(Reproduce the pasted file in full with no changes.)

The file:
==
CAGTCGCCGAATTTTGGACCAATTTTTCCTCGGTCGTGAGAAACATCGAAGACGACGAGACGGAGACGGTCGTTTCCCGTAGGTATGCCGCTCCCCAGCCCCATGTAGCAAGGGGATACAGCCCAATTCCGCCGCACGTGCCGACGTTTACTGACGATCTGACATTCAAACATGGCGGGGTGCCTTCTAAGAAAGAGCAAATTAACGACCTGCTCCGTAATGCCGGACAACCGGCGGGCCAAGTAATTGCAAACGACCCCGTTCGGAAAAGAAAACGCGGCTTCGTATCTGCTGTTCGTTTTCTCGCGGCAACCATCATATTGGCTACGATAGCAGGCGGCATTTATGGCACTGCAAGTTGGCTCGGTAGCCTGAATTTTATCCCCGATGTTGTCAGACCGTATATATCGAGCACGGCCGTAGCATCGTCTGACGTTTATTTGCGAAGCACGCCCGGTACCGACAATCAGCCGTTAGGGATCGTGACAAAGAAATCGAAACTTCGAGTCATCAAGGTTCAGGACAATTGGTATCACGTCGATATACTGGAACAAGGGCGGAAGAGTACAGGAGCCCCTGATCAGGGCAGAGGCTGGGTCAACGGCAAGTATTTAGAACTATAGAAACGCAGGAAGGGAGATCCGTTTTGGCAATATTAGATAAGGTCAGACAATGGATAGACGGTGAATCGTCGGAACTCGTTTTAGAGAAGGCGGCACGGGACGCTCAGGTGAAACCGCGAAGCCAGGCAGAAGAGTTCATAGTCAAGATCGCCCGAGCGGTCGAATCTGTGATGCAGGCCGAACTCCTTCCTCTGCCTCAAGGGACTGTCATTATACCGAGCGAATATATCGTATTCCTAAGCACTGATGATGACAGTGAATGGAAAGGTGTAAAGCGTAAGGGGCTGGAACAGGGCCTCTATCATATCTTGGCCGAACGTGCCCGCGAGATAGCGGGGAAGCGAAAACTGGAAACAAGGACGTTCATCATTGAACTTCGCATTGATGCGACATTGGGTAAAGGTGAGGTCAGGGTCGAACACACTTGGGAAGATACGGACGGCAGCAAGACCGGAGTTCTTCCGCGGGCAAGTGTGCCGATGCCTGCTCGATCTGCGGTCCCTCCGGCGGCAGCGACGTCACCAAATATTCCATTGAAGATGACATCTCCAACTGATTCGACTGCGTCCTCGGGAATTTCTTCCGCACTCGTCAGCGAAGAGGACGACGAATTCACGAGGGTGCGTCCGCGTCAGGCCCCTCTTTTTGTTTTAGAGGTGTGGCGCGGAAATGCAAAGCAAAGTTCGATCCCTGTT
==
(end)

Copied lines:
CAGTCGCCGAATTTTGGACCAATTTTTCCTCGGTCGTGAGAAACATCGAAGACGACGAGACGGAGACGGTCGTTTCCCGTAGGTATGCCGCTCCCCAGCCCCATGTAGCAAGGGGATACAGCCCAATTCCGCCGCACGTGCCGACGTTTACTGACGATCTGACATTCAAACATGGCGGGGTGCCTTCTAAGAAAGAGCAAATTAACGACCTGCTCCGTAATGCCGGACAACCGGCGGGCCAAGTAATTGCAAACGACCCCGTTCGGAAAAGAAAACGCGGCTTCGTATCTGCTGTTCGTTTTCTCGCGGCAACCATCATATTGGCTACGATAGCAGGCGGCATTTATGGCACTGCAAGTTGGCTCGGTAGCCTGAATTTTATCCCCGATGTTGTCAGACCGTATATATCGAGCACGGCCGTAGCATCGTCTGACGTTTATTTGCGAAGCACGCCCGGTACCGACAATCAGCCGTTAGGGATCGTGACAAAGAAATCGAAACTTCGAGTCATCAAGGTTCAGGACAATTGGTATCACGTCGATATACTGGAACAAGGGCGGAAGAGTACAGGAGCCCCTGATCAGGGCAGAGGCTGGGTCAACGGCAAGTATTTAGAACTATAGAAACGCAGGAAGGGAGATCCGTTTTGGCAATATTAGATAAGGTCAGACAATGGATAGACGGTGAATCGTCGGAACTCGTTTTAGAGAAGGCGGCACGGGACGCTCAGGTGAAACCGCGAAGCCAGGCAGAAGAGTTCATAGTCAAGATCGCCCGAGCGGTCGAATCTGTGATGCAGGCCGAACTCCTTCCTCTGCCTCAAGGGACTGTCATTATACCGAGCGAATATATCGTATTCCTAAGCACTGATGATGACAGTGAATGGAAAGGTGTAAAGCGTAAGGGGCTGGAACAGGGCCTCTATCATATCTTGGCCGAACGTGCCCGCGAGATAGCGGGGAAGCGAAAACTGGAAACAAGGACGTTCATCATTGAACTTCGCATTGATGCGACATTGGGTAAAGGTGAGGTCAGGGTCGAACACACTTGGGAAGATACGGACGGCAGCAAGACCGGAGTTCTTCCGCGGGCAAGTGTGCCGATGCCTGCTCGATCTGCGGTCCCTCCGGCGGCAGCGACGTCACCAAATATTCCATTGAAGATGACATCTCCAACTGATTCGACTGCGTCCTCGGGAATTTCTTCCGCACTCGTCAGCGAAGAGGACGACGAATTCACGAGGGTGCGTCCGCGTCAGGCCCCTCTTTTTGTTTTAGAGGTGTGGCGCGGAAATGCAAAGCAAAGTTCGATCCCTGTT